Unfortunately, the Center could not block Lotulelei alone. He penetrates into the backfield and forces Sofele to bounce outside where the defensive end is waiting. To make things worse, the linebacker has hit the hole before the left Guard could get to him forcing the fullback to block him and making a pile of bodies. With nowhere to go Sofele is tackled for a loss. Lotulelei caused this carnage by getting a lightning quick start, standing up the double team, engaging his blockers long enough to free the linebacker, and then beating the Center to force the running back to bounce his run before he could reach the hole.
The final play I will breakdown (13:48 2nd quarter) is one where Lotulelei's coaches moved him out of position to make a play. Here Utah will use Lotulelei (circled in red) on a stunt. The Defensive End will crash down and engage the Offensive Tackle and Tight End while Lotulelei tries to loop outside. While this might be a good idea for a pass rush, Cal has something else in mind 5 yards from the goal line.
Cal will once again run a read option. Lotulelei is in the red circle, he is on the back side of the play; the blue circles are where Cal will double team; in the yellow circle is the defensive end that Maynard will read on the option. The Center is uncovered and is locked in on blocking the linebacker.
As the play moves along, Maynard holds the Defensive End by staring right at him. The Double Teams are engaged and the Center is still locked in on the linebacker. Lotulelei has taken a step back and to his right as he begins on his stunt towards the left end of the line.
Maynard keeps staring at the Defensive End... The double team on the right side of the Cal line has worked so well that the guard is beginning to chip to a linebacker (which means he is disengaging from the double team and looking for someone else to block). The center hasn't looked away from the linebacker. Lotulelei's stunt has moved him behind his own Defensive End, the double team blocking the D-End and the Cal Guard assigned to block him, he is effectively irrelevant. This has resulted in a hole 5 yards wide where he used to be.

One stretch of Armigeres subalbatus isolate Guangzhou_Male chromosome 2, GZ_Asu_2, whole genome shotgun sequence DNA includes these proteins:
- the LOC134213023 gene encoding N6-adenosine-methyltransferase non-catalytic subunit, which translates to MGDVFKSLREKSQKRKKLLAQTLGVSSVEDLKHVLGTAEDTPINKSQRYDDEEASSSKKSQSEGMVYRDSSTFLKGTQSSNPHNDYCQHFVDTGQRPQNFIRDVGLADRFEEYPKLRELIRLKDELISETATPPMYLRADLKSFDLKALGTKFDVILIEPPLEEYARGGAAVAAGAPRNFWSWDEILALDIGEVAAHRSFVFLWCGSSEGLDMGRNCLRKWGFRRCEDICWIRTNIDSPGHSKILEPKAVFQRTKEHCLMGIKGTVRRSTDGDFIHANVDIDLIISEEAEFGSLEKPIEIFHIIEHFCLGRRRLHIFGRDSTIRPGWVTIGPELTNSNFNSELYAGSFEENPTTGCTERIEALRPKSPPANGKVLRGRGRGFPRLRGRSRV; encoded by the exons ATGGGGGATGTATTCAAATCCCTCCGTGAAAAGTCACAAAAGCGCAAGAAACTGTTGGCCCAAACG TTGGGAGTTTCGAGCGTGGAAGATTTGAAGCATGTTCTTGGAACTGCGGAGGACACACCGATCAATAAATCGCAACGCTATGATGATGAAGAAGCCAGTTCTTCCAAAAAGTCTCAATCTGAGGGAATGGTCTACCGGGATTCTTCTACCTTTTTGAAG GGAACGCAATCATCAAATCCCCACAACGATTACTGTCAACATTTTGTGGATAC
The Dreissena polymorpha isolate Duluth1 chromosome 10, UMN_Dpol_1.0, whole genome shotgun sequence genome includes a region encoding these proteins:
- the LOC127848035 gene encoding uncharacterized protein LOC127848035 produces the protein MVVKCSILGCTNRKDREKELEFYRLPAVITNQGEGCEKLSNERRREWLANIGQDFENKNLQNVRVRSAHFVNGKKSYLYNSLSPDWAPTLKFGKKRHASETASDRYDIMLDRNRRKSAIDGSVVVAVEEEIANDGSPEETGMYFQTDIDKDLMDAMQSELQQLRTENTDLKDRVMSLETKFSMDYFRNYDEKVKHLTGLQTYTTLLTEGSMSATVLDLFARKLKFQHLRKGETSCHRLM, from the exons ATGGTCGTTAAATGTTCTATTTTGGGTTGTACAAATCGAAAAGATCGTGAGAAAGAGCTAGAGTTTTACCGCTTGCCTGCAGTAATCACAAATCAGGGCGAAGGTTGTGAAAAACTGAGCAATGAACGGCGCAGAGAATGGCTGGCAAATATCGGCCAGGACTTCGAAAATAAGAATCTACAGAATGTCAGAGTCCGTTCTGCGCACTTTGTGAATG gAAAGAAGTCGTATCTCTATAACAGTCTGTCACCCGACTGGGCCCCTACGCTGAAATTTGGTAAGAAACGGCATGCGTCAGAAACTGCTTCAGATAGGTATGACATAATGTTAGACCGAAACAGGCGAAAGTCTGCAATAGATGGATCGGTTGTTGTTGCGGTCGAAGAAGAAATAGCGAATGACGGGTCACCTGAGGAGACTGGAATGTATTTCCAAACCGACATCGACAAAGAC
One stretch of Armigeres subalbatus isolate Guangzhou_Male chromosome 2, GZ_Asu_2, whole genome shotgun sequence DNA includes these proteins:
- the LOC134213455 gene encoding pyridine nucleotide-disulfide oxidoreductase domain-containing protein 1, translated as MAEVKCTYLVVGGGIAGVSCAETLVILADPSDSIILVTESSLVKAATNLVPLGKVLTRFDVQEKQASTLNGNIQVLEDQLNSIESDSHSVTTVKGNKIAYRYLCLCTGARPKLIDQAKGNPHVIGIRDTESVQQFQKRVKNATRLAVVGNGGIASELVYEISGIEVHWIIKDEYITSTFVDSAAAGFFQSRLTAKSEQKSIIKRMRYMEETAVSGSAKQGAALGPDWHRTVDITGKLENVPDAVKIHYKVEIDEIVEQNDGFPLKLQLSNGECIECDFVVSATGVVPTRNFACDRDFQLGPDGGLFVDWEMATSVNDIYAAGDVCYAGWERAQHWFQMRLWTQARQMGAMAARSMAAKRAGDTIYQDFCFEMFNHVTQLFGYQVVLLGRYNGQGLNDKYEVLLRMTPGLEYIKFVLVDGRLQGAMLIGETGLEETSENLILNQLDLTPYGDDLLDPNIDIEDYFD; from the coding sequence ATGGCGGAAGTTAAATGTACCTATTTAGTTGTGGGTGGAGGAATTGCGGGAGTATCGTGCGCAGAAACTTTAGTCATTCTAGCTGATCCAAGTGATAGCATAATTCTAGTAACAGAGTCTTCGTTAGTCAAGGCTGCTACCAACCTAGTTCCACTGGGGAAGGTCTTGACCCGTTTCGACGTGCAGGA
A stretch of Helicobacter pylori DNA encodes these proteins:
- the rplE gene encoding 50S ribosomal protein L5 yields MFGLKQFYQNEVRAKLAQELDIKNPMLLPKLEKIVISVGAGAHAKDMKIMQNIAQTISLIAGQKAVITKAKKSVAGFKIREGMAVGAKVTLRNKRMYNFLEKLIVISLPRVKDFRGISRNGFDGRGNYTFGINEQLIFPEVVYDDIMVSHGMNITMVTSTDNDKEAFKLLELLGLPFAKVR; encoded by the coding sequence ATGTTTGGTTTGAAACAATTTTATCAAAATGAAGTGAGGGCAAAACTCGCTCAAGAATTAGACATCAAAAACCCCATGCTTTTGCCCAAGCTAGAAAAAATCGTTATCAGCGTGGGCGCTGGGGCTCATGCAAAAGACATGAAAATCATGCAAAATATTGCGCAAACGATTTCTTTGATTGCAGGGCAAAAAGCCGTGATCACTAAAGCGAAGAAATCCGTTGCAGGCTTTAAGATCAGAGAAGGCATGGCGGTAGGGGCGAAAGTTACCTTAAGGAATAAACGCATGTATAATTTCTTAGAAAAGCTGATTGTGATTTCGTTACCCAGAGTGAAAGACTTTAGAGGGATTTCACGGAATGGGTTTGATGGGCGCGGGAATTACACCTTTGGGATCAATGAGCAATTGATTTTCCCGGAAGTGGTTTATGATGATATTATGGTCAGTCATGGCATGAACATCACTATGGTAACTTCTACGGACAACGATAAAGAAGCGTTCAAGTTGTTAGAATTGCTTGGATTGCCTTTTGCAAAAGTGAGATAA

Now Sofele has the ball but the defensive end has been mesmerized by Maynard and has eyes only for Zach (likely due to the previous read option where he burned the defense). The center has finally engaged the linebacker and blue jerseys have eclipsed the Utah D-line. The Utah safety figures out what is happening and is the only man with a hope to stop a touchdown.
The center blocks the Utah linebacker into the safety, Cal's right guard is looking for someone (anyone?) to block, the defensive end finally realizes he has been had and Lotulelei is in no position to make a play.
Touchdown Bears! The play was run right up the middle where Utah's best lineman was lined up but Utah stunted #92 away from where he might have made a difference.
Later in the game Lotulelei had some plays where he shined. When blocked 1 on 1 in a zone blocking scheme, Lotulelei was able to push his blocker into the backfield and make a one armed tackle for a loss (6:59 2nd quarter). He didn't show a great pass rush from the D-tackle/Nose Guard position which might be why Utah tried using him on a stunt. He showed great balance at the goal line (8:40 3rd quarter) when he refused to go down under the weight of multiple blockers and fought to get to the ball carrier. Once again this was after he anticipated the snap count.
My impressions (from the admittedly one game) I watched is that Lotulelei is certainly quick and he is devastating when he anticipates the snap count. He had trouble fighting the double team and will need to improve because he will see plenty more double teams this year and first round picks shouldn't get blown off the line. He plays best when he can fire straight ahead, engage the blocker across from him early and use his strength and balance to disrupt plays. When his first move is lateral or backward he plays upright and is much more easily blocked. He doesn't collapse the pocket on passing plays and he is not one of those D-linemen who are going to chase a play 10 yards downfield. He isn't a sideline to sideline pursuer, more like hash mark to hash mark.
That said, he could be a monster this year if he spent the off-season focused on strength and conditioning.
The director of the broadcast certainly knew who Lotulelei was because no Utah defender had more pre-snap close up shots than #92.